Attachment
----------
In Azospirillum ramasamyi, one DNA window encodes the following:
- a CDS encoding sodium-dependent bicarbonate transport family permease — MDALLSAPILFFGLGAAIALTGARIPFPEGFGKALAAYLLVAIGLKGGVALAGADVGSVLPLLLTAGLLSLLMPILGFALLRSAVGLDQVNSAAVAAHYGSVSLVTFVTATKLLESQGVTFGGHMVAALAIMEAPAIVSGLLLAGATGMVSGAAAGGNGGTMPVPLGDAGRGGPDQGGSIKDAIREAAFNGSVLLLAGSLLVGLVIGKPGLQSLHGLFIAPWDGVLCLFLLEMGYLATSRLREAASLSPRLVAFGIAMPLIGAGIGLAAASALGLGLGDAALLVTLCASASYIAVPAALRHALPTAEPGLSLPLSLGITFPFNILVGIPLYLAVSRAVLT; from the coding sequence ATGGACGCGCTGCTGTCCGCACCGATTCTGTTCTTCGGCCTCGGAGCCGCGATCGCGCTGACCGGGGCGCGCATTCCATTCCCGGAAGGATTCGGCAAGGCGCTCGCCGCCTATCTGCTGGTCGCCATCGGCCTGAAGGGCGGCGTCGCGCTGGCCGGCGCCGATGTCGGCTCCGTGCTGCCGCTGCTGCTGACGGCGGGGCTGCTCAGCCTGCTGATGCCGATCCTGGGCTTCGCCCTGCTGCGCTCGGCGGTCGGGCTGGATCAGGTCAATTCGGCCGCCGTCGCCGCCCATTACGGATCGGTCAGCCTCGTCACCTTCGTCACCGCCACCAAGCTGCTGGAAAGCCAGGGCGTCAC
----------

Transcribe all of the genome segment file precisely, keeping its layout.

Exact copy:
In Azospirillum ramasamyi, one DNA window encodes the following:
- a CDS encoding sodium-dependent bicarbonate transport family permease — MDALLSAPILFFGLGAAIALTGARIPFPEGFGKALAAYLLVAIGLKGGVALAGADVGSVLPLLLTAGLLSLLMPILGFALLRSAVGLDQVNSAAVAAHYGSVSLVTFVTATKLLESQGVTFGGHMVAALAIMEAPAIVSGLLLAGATGMVSGAAAGGNGGTMPVPLGDAGRGGPDQGGSIKDAIREAAFNGSVLLLAGSLLVGLVIGKPGLQSLHGLFIAPWDGVLCLFLLEMGYLATSRLREAASLSPRLVAFGIAMPLIGAGIGLAAASALGLGLGDAALLVTLCASASYIAVPAALRHALPTAEPGLSLPLSLGITFPFNILVGIPLYLAVSRAVLT; from the coding sequence ATGGACGCGCTGCTGTCCGCACCGATTCTGTTCTTCGGCCTCGGAGCCGCGATCGCGCTGACCGGGGCGCGCATTCCATTCCCGGAAGGATTCGGCAAGGCGCTCGCCGCCTATCTGCTGGTCGCCATCGGCCTGAAGGGCGGCGTCGCGCTGGCCGGCGCCGATGTCGGCTCCGTGCTGCCGCTGCTGCTGACGGCGGGGCTGCTCAGCCTGCTGATGCCGATCCTGGGCTTCGCCCTGCTGCGCTCGGCGGTCGGGCTGGATCAGGTCAATTCGGCCGCCGTCGCCGCCCATTACGGATCGGTCAGCCTCGTCACCTTCGTCACCGCCACCAAGCTGCTGGAAAGCCAGGGCGTCAC